Auld Acquaintance

By Poison Ivy,

At this time of the year, most of us have just given presents, written cards, or e-mailed all our friends and our relatives with the season’s greetings. Sometimes the lists have to be pared. We have fallen out of contact with someone. Or their lives and ours have diverged and we find we have nothing much to say to each other. Sometimes we wish the list could be pared, as the same negatives may hold for family members, but we still struggle to keep up the link for the sake of family unity or peace. And then of course there are all the business gifts and cards that are given to be polite or to promote our work relationships. These fall off naturally as we move from one situation to another.

But probably the saddest removal from a holiday list occurs because the person has died. This happened to me when I was just out of college, and a dear friend crashed his little car fatally in a snow storm. (He’s the reason I have driven the car equivalent of a truck ever since.) Just this year I had to remove the name of an elderly cousin, the last remainder of a connection to a part of the country that our family now no longer occupies. And I was looking through some old folders and found correspondence from a writer who has since passed away, and from another who surely has as well. Shredding their letters gave me pause. I didn’t want to erase these traces of their presence on this earth.

One letter in particular seemed full of wisdom and intelligence. This lady had a writing track record and had considered writing romances, but had concluded that it wasn’t for everyone. She also felt that much of the critiquing that takes place within Romance Writers of America chapters was useless. Many writing groups have these critiquing subgroups. They exist for the simple reason that editors at publishing houses do not have the time to give would-be authors detailed feedback about their writing. The problem is that the opinion of another author is not necessarily the opinion of an editor or, more importantly, of a reader.

I was reminded of the difference between a reader’s point of view and an editor’s when I looked at the cover of an old sweet romance from a big name romance publisher. It was a pretty cover, which is why I tore it off and kept it when I threw the book itself in the paper recycling bin. (If you’re shuddering at this action, you may not realize that unsold mass market paperback books are routinely cover stripped and tossed out. And most bookstores do not bother to recycle the paper.) Yes, the cover was charming. But the story was very badly written. It was a typical kind of story and I enjoyed reading it even so. Yet anytime I started to dip into the book, the extremely poor use of language was very jarring. I ended up getting rid of the book on that basis. But most readers would do as I initially did, and note the awkward, stilted language subliminally, but keep reading for the plot and the characters. Most readers of genre material are reading for plot and characters (and locale), not for the beauty or originality of the language. And that’s the reason that the opinion of another writer on one’s writing is not worth much, because most readers are not writers.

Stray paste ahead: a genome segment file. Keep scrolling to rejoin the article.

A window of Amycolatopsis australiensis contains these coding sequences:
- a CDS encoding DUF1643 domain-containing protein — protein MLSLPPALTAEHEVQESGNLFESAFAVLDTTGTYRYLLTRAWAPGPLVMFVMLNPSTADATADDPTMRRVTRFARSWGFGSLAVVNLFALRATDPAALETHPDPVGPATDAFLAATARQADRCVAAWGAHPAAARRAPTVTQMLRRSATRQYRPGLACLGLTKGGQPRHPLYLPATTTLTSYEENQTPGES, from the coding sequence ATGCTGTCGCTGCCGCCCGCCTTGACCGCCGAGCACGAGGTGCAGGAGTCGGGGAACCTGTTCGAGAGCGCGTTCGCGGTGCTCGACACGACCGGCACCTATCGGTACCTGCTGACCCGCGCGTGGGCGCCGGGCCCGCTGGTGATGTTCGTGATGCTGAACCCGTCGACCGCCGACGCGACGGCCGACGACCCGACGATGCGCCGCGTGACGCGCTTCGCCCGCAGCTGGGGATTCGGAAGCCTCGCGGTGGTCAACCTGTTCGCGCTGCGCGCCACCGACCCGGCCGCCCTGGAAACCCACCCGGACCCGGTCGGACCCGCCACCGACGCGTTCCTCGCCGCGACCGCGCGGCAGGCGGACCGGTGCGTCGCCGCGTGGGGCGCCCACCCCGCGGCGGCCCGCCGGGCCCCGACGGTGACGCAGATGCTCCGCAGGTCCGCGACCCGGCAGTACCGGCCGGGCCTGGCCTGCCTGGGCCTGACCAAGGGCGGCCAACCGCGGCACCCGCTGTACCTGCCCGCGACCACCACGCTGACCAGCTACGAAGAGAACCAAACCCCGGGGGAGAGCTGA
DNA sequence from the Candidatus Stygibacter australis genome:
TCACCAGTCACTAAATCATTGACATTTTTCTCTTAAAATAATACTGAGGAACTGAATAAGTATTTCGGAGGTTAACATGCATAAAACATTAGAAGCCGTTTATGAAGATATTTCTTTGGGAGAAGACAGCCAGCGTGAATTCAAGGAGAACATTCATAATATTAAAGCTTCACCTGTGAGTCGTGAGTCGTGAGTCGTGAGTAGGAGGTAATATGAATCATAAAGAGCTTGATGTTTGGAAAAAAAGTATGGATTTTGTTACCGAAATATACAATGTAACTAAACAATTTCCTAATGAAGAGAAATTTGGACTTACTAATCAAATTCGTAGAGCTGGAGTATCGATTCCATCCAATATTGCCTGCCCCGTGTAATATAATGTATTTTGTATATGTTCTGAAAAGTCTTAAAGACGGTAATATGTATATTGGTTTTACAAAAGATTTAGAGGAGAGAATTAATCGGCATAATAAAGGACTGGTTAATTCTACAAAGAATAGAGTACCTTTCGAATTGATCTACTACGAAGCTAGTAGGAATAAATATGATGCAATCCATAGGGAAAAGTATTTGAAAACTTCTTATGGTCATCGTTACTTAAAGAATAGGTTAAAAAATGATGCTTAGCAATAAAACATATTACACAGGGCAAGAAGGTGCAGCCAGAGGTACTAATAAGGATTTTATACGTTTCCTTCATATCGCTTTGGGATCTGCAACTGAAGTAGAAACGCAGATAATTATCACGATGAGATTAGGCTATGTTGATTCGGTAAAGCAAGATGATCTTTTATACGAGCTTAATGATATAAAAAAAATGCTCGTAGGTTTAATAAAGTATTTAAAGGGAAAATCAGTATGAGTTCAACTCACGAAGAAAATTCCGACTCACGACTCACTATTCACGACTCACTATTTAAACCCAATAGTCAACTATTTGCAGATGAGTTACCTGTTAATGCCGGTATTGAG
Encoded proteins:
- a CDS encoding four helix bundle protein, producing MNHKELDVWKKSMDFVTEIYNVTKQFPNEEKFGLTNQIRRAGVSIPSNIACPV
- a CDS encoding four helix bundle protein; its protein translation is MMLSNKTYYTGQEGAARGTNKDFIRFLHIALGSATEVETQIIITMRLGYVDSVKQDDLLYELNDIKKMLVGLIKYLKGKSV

This letter from a dead lady about the value of romance writing critiquing definitely struck a chord with me. Here was someone whose intelligence and taste fairly leapt from the page. We had been casual acquaintances at best, and I had no reason to keep her letter any longer. But I was impressed by it, and also moved by the inevitability of change.

Most of the time, I am an enthusiastic de-clutterer. Ever since I discovered that one can remove reminders of past pain from one’s life by removing anything associated with that time, I have been gung ho about purging possessions. Oh, don’t worry. My house isn’t empty. But I don’t own any crutches or canes from leg injuries, for instance. Bad enough that I had the injury; no need to keep a souvenir around. There aren’t closets full of old clothes, either, although there are a few representative tokens. (Shoulder pads, anyone?) This year I have been purging old paper files. It’s a wonderfully freeing experience. I even figured out what to do with old greetings cards that were so pretty that I had been reluctant to chuck them (scan them, and toss them out anyway). And now I am working through the correspondence, just at the time of year when old acquaintances are remembered and toasted.

So, here’s to those ladies of romance who have passed to the next level, whatever it is. May their words be remembered even if the physical evidence must vanish. I hope your writing made you as happy as reading it made me.